Gig Economy Work Gets Boost From Mobility Platforms in EMEA

The rise of mobility platforms such as the ride-hailing app Uber has transformed the way people move around cities. To date, the model has been compared to a digital taxi booking service, only it embraces the gig economy.

But in recent times, the basic model has evolved to incorporate a greater range of transport types and a more communal, ridesharing approach that is closer to public transport than it is private taxi services.

Ride Hailing for Bus Services

In the past week, two mobility platforms that operate a ridesharing model have announced expansion plans.

Easy Matatu, a Ugandan ridesharing minibus service, announced Tuesday (Oct. 4) that it received an investment from the Renew Capital Angels network, which will be used to grow its fleet in Kampala and expand into other African cities.

Matatus are privately owned and operated minibuses that are popular in East Africa. In Kampala, it is estimated that they represent 80% of the transportation system, according to Easy Matatu.

In an effort to modernize the matatu system, the firm has built a digital platform that allows passengers to reserve their seats on a minibus through a smartphone app, with each matatu and driver vetted and trained by the company to ensure a safe, comfortable ride.

By using data and analytics to create optimized routes that increase efficiency, the firm is also able to cut journey times and reduce pollution. To ensure each Easy Matatu vehicle is in good shape, the company also requires regular servicing.

Another firm that’s bringing the gig economy model to vehicles more associated with public transport is the Swiss mobility startup Mybuxi.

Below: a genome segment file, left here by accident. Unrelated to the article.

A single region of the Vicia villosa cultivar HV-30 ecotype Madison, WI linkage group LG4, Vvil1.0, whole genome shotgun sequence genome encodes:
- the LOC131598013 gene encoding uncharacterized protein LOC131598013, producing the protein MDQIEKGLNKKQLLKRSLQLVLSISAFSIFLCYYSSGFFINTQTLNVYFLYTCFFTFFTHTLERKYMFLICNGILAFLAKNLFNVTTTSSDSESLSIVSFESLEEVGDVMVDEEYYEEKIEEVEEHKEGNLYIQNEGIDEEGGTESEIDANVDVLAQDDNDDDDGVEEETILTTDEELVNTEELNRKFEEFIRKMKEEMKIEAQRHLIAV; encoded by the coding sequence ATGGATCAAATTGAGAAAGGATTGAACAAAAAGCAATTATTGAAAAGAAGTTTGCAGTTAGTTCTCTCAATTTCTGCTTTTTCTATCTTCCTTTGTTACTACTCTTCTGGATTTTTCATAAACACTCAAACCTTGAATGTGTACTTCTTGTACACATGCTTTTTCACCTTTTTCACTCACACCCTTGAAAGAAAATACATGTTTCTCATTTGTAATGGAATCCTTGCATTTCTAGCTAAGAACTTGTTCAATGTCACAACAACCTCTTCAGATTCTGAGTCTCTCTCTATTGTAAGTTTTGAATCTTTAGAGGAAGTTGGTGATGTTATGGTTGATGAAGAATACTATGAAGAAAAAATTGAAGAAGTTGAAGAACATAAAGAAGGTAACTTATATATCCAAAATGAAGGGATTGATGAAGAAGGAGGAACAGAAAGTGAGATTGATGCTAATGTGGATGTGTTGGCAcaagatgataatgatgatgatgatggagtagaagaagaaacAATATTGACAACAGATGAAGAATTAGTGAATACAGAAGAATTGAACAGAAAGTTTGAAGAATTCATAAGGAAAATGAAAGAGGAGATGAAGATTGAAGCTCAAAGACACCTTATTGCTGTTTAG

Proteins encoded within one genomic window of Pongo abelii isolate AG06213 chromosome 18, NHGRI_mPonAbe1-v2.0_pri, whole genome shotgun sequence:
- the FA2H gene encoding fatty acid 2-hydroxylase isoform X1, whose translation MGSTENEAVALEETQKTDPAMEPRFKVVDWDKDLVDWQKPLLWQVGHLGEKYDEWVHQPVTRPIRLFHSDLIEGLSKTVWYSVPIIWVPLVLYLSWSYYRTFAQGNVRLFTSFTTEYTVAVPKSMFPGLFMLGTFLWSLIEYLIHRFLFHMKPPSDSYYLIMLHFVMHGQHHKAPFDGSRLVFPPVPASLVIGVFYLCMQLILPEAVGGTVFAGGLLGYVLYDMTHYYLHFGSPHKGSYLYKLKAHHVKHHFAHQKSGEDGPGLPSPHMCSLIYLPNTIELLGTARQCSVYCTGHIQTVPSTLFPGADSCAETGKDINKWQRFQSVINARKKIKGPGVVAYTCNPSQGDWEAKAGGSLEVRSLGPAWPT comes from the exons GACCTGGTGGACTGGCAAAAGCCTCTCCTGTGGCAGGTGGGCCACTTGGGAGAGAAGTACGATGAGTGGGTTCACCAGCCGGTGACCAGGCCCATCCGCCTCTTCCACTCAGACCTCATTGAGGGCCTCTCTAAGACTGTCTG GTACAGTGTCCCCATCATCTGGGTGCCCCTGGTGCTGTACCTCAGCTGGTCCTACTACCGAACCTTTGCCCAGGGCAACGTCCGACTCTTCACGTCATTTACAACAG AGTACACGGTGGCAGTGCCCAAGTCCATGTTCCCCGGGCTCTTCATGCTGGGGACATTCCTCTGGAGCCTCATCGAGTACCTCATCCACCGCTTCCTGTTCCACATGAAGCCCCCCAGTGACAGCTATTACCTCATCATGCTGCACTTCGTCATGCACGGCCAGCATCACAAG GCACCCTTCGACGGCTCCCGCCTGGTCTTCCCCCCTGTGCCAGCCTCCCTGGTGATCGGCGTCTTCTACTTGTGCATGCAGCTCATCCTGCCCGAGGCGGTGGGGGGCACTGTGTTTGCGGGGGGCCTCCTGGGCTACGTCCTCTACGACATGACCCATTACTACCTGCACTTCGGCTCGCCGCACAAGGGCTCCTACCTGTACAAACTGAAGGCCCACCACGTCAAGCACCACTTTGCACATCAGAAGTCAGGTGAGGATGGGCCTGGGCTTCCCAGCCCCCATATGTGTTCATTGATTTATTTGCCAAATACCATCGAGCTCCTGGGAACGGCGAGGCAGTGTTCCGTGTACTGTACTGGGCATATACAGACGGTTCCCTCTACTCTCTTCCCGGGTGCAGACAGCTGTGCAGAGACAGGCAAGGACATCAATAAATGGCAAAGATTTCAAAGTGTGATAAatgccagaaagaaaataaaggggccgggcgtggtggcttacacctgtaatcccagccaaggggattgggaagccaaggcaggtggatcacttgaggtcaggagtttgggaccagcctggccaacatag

Unlike ride-hailing platforms like Uber and Lyft, Mybuxi owns its all-electric fleet of vehicles, which drivers simply pick up from one of the firm’s locations when a journey has been requested on the Mybuxi app.

See also: Fleets Use Telematics Data to Help Transition to Electric Vehicles

In its most recent partnership, Mybuxi has tapped the Egyptian-Emirati technology firm SWVL to help build its digital platform and expand the service into the Belp municipality.

Thanks to SWVL technology, Mybuxi can serve small alpine settlements that aren’t catered to by Switzerland’s existing public transport network, helping people without a car travel between towns in clean electric vehicles (EVs).

Read also: EVs Transform Urban Transport Experience in European Cities

Uber Supports Electrification

The growing prominence of EVs in Europe’s ride-hailing market can also be seen in a recent partnership between Uber and Paris-based, multiservice mobility firm Free2move.

Free2move offers drivers an array of solutions designed to meet specific needs with leasing, long-term rental, and monthly subscription plans.

In the latest collaboration, Free2Move will give France’s Uber drivers access to EVs from Stellantis brands. Stellantis is one of the world’s leading EV manufacturers, following a merger last year of the Italian-American conglomerate Fiat Chrysler Automobiles and the French PSA Group. Stellantis brands include Abarth, Alfa Romeo, Chrysler, Citroën, Dodge, DS, Fiat, Fiat Professional, Jeep, Lancia, Maserati, Mopar, Opel, Peugeot, Ram and Vauxhall.

See also: Amazon, Stellantis Signed Deal to Build Connected in-Vehicle Experiences

Under the new deal, Uber drivers will be able to use Free2Move’s flexible hire and purchase plans to buy Stelantis EVs including the Peugeot e2008, Citroën ë-C4, Vauxhall Mokka-e, and Opel Zafira-e. In order to facilitate drivers’ transition to EVs, Uber has also set up an Electric Mobility Plan, which includes a financial contribution.

Additionally, Free2move programs offer diesel vehicle trade-ins to help encourage Uber’s electrification efforts in France.

Elsewhere in Europe, the ride-hailing giant announced earlier this year that it is set to have over 10,000 EVs in London by the end of the year and is on track to become an all-electric platform in London by 2025. The company stated that “London is the global leader in Uber’s electrification efforts with more EVs on Uber in London than any other city on the app.”

Read more: Madrid Regulates, London Electrifies

Globally, Uber intends for half of all vehicles available on the platform to be electric by 2025. Stelantis has previously announced plans for 100% of the vehicles it manufactures in Europe to be electric by 2038.

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